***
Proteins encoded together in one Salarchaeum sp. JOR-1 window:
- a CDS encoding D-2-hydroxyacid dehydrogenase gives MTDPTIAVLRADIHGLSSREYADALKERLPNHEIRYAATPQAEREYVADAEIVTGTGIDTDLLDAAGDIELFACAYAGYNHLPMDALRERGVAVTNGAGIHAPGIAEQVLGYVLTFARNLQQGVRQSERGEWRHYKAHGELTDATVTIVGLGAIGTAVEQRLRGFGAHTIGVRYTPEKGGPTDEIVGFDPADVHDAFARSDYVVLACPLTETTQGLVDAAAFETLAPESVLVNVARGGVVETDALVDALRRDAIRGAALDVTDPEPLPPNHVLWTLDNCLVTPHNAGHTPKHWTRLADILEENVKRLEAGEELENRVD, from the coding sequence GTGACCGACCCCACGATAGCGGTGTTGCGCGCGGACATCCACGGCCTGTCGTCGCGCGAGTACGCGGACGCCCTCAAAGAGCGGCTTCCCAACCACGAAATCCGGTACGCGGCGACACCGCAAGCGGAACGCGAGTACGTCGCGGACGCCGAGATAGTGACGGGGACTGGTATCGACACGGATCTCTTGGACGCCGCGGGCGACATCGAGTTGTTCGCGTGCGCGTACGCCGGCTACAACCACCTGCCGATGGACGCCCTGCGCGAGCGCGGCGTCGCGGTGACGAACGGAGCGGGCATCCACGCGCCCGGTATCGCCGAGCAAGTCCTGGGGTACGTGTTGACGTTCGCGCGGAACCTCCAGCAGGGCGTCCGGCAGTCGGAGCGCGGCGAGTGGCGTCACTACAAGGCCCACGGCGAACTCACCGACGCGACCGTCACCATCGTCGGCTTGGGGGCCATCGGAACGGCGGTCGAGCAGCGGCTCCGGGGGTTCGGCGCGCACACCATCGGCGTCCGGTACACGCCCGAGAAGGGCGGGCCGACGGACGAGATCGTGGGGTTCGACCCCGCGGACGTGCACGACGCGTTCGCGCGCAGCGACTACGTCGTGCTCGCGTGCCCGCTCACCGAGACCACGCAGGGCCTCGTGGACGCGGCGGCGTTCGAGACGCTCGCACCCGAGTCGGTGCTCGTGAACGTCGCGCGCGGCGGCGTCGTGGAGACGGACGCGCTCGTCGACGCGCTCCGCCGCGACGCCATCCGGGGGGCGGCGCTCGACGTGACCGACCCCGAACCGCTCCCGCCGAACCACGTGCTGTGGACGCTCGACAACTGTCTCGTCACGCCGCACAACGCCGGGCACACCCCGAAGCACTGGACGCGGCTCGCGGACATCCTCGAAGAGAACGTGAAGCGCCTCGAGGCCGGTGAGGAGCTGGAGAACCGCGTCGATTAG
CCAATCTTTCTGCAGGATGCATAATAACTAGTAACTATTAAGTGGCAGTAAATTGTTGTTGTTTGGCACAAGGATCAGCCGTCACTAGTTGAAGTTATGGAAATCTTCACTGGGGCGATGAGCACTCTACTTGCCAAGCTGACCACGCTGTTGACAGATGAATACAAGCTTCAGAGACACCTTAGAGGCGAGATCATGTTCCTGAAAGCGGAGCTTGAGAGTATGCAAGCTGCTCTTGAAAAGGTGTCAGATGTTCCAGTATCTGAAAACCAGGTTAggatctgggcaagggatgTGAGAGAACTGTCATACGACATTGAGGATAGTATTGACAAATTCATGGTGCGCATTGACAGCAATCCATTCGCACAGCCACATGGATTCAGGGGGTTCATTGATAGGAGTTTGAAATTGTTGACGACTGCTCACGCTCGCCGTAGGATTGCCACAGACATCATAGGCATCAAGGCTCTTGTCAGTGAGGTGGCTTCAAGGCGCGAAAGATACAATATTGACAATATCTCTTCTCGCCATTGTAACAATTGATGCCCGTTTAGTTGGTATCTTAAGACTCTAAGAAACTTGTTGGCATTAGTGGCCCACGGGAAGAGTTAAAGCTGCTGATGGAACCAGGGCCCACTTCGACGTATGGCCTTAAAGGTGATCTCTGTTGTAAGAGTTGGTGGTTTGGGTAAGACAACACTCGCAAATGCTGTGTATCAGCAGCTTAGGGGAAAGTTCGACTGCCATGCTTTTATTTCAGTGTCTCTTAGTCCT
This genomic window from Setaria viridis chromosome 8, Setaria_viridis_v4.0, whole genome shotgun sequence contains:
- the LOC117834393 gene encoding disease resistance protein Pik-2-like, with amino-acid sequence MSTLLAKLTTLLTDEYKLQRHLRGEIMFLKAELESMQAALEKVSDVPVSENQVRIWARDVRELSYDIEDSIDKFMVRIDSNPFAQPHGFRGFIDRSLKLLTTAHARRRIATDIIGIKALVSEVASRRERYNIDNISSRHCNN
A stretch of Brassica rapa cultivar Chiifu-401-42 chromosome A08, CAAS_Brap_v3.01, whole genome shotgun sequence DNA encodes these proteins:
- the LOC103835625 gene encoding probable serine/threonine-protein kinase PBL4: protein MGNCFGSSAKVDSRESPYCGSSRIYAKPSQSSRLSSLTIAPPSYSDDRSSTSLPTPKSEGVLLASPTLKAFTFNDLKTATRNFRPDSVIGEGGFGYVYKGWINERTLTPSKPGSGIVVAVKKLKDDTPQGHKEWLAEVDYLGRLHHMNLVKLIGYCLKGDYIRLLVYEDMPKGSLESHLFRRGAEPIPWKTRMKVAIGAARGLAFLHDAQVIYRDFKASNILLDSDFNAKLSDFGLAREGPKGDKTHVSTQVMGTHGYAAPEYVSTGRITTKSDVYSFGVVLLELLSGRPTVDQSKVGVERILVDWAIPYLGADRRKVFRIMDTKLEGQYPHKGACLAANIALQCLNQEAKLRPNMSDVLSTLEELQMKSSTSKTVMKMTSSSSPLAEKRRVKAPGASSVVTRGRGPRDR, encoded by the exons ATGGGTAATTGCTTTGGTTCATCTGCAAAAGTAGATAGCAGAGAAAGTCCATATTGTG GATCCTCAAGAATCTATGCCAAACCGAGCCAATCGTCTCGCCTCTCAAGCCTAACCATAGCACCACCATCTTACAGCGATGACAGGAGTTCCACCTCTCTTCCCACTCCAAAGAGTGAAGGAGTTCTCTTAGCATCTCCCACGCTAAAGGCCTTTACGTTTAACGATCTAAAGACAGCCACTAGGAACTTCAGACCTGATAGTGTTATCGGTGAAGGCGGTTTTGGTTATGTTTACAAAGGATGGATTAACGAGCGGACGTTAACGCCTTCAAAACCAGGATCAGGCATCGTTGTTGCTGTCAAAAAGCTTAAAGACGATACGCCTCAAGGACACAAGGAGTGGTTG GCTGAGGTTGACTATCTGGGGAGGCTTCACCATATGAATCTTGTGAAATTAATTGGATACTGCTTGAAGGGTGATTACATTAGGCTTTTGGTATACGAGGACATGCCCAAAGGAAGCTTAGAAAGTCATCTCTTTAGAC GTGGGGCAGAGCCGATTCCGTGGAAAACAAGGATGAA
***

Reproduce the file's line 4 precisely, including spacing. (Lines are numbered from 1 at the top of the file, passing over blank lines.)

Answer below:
This genomic window from Setaria viridis chromosome 8, Setaria_viridis_v4.0, whole genome shotgun sequence contains: